Sunday, September 13, 2015

My take on feeding the world

A few months ago I was interviewed by Story Preservation Initiative. What started out as a nice interview about What A Plant Knows, developed into a discussion about global food security and the role of genetic engineering in agriculture. The interview was edited into a monologue of over an hour, which you can access here. Below is the part pertaining to feeding the world.

Want the bottomline? (1) Increase yield per water unit; (2) reduce food loss from field to fridge and food waste from fridge to trash; (3) modify our diet; (4) adopt technology.

Monday, September 7, 2015

Hawking Food Security in India

I’ve found myself in many bizarre situations. None though perhaps surpasses what I did last week. I hawked Tel Aviv University programs at an Indian trade-fair aimed at the food industry.

I was the guest of the Confederation of Indian Industries trade show called FOODPRO 2015. I have been interacting with CII for almost two years as co-chair of the India-Israel Forum sub-group on Food Security. I was one of the guest speakers for the conference part of the event. That in itself is not so bizarre – I’ve given talks over the years to diverse audiences. But what was bizarre is that they asked us also to man a booth in the exhibition part of the trade-show. So one of the 250 exhibitors at Chennai’s FOODPRO 2015 was the Manna Program for Food Safety and Security at Tel Aviv University. At both #35, we handed out flyers about our summer program and sang the praises of Tel Aviv University. To our right in booth #36 was CoCo Rain – “100% pure tender coconut water”. To our left in booth # 34 was Chennai Food Testing, a chemical service lab. Across the aisle in booth 112, Kookmate had a large exhibit of industrial cooking machines including an automatic chipati maker. Other booths included spice grinders, chicken pluckers, and sweet coffee machines. Booth H43-A belonged to "Spanker International". We didn't spend much time there.

Maya running our booth.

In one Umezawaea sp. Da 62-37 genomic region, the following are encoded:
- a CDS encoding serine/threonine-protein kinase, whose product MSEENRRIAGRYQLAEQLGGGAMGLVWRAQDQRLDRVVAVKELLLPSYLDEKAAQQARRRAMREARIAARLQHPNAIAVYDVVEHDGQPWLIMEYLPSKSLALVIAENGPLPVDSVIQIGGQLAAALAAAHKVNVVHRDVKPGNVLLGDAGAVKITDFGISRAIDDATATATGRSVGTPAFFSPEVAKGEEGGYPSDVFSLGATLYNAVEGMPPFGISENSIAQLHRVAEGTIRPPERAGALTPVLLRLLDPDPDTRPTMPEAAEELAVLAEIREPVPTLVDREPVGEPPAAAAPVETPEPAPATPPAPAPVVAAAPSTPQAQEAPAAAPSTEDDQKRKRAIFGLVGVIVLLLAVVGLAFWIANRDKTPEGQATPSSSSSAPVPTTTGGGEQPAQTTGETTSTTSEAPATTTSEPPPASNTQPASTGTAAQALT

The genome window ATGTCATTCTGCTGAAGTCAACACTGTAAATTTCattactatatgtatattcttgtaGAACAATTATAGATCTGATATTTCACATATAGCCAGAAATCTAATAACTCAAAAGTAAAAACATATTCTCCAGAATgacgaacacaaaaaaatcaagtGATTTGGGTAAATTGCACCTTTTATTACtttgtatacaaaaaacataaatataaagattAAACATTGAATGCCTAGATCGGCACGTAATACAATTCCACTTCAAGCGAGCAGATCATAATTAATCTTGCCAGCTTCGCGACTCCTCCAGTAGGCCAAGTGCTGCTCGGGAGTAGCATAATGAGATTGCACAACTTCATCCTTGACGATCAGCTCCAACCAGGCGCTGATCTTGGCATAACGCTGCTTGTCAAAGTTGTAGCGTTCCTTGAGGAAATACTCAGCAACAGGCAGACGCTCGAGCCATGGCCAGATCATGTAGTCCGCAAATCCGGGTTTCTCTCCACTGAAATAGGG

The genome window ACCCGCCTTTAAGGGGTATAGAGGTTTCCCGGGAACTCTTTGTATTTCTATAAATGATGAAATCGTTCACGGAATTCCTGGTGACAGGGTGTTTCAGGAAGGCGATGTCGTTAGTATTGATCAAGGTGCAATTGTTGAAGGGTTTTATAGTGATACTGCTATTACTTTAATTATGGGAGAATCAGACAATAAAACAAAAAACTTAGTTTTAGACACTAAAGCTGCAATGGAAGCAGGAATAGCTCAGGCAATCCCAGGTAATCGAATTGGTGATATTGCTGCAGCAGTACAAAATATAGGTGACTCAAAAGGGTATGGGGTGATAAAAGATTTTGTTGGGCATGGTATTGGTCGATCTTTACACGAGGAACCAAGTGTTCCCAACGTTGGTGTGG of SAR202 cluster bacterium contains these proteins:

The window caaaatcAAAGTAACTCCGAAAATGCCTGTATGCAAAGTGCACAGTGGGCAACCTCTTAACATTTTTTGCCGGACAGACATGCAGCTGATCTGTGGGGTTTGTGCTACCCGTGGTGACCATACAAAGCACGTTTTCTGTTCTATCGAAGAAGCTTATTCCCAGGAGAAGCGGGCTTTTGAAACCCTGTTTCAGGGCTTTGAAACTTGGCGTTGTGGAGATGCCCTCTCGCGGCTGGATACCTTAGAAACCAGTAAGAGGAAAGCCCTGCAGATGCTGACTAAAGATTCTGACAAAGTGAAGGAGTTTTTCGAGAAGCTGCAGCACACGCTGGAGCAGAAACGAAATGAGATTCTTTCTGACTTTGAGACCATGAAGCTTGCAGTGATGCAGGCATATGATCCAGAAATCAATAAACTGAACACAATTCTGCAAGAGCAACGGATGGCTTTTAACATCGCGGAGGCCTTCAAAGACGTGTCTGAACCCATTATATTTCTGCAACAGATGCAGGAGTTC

Obviously, Maya Oren, the Program Director at Manna, in her sleeveless back dress, and me with light brown hair, and our promoting an advanced educational program, stood out among the sari-clad women and tika-adorned men selling ice cream machines, rice makers and automatic mixers. Our stall was frequented by an endless stream of curious visitors, most long past university age, who eagerly snapped pictures (especially of Maya), took home TAU leaflets, and especially, our keyfobs. Many of the conversations bordered on the absurd – “In which part of India Tel Aviv is?”, “What are you selling?”, “Are you interested in puffballs?”. It was like touring around India, while staying in one place. We quickly adopted the head bob, which we found made us more understood.

Without a doubt, most of our time was spent more in promoting Israel awareness than in attracting students. But we also met a group of motivated college students studying entrepreneurship who surrounded us, excited about the possibility of studying in the “start-up” nation. They were at the fair as part of a class on agro innovation. And we met a number of industrialists, who found in Tel Aviv University a novel option to the American universities they had been considering for their children. And we bought spices – 8 different types of curry for $5. I thought of taking home a chipati maker, but it wouldn’t fit in my suitcase.